Between sitcom fame, a celebrity bidding war, and a triumphant return to the small screen, the Studio City midcentury ranch known as The Brady Bunch house has certainly been through a lot since it was erected in 1959. The iconic 0.29-acre property used for exterior shots in the show—and frequented as a pop culture pilgrimage site by fans of the 1970s television series—has found a new owner in Tina Trahan, an enthusiast of unique real estate and the wife of former HBO chief executive Chris Albrecht. Trahan paid $3.2 million for the groovy LA dwelling, which was remodeled in a faithful reproduction of the fictitious Brady family home in HGTV’s 2019 miniseries A Very Brady Renovation.
The network put it back on the market in May with a $5.5 million asking price. Trahan, who was represented by Marcy Roth and Fredrik Eklund of The Eklund Gomes Team at Douglas Elliman, snagged the well-known property for a discount. According to a press release, the famous dwelling’s new steward plans to use it for charity events and luxury rentals. Even with the discounted price tag, Trahan called the purchase “the worst investment ever,” likening it to a life-size dollhouse in terms of practicality.
“Nobody is going to live in it,” she told the Wall Street Journal. “No one is going in there to make pork chops and applesauce in that kitchen. Anything you might do to make the house livable would take away from what I consider artwork.”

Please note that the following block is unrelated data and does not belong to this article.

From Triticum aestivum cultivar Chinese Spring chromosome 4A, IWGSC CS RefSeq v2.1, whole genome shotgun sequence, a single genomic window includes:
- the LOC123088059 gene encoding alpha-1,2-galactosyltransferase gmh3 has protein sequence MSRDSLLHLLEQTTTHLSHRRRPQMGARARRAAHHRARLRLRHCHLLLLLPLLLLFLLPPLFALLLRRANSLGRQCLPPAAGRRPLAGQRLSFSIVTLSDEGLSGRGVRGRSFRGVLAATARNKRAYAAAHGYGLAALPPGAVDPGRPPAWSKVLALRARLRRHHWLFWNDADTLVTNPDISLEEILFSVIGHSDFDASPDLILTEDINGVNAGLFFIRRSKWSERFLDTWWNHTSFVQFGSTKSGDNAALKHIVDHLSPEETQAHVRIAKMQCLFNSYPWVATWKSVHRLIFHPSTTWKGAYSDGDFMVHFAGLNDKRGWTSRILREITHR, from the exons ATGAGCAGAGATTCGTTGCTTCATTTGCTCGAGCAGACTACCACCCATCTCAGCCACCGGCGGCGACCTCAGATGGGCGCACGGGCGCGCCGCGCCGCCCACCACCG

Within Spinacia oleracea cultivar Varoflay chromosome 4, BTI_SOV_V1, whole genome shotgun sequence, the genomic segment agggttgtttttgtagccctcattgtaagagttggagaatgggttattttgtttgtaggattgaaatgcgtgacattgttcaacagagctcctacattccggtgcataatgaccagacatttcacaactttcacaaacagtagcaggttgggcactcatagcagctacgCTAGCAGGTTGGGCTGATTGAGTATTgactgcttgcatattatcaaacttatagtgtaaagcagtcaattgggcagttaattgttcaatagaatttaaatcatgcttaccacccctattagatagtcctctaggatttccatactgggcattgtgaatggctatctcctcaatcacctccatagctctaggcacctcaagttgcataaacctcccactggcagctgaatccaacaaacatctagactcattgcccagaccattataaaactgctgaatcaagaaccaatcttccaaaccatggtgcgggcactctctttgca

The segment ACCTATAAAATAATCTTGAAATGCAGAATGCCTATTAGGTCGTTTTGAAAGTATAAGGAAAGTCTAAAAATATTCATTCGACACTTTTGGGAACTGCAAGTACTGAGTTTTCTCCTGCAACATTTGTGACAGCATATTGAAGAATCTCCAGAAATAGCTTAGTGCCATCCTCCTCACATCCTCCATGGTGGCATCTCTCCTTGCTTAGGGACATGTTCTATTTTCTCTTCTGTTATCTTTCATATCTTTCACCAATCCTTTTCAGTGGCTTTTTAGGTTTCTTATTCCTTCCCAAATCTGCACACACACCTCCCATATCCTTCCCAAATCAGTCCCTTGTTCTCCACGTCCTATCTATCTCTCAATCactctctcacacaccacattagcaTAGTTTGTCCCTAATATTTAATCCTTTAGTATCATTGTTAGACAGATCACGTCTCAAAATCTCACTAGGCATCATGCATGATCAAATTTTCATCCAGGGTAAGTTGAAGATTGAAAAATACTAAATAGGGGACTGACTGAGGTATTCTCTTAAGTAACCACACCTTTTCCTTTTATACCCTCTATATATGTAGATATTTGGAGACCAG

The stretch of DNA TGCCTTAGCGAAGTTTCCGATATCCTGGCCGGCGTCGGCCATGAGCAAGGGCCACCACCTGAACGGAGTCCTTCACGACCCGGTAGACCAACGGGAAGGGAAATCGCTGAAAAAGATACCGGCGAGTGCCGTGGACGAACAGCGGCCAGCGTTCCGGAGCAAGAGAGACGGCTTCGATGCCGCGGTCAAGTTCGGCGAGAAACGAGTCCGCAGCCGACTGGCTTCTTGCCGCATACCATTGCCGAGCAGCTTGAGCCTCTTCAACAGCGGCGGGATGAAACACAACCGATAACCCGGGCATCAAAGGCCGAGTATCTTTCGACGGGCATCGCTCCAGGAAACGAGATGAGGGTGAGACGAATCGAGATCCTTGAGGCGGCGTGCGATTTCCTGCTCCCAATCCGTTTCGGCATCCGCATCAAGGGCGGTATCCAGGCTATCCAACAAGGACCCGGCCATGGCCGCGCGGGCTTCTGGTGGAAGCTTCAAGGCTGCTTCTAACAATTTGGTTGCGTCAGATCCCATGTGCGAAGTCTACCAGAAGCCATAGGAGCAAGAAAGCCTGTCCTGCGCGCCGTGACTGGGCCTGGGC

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In the summer of 2018, the house landed on the market for the first time in 45 years with a $1.2 million price tag. It caught the eye of *NSYNC member Lance Bass, who was ultimately outbid by HGTV. The network paid way over asking price at $3.5 million. With the help of HGTV stars including the Property Brothers and Jasmine Roth, the site was transformed into a detailed replica of its interior as depicted on The Brady Bunch, with surviving cast members making appearances during the renovation (in reality, the inside of the house was filmed on a soundstage). A full second story was added in order to achieve the final product, turning the two-bedroom and 2,500-square-foot home into a 5,140-square-foot five-bedroom structure—much more accommodating for a family of eight and their housekeeper.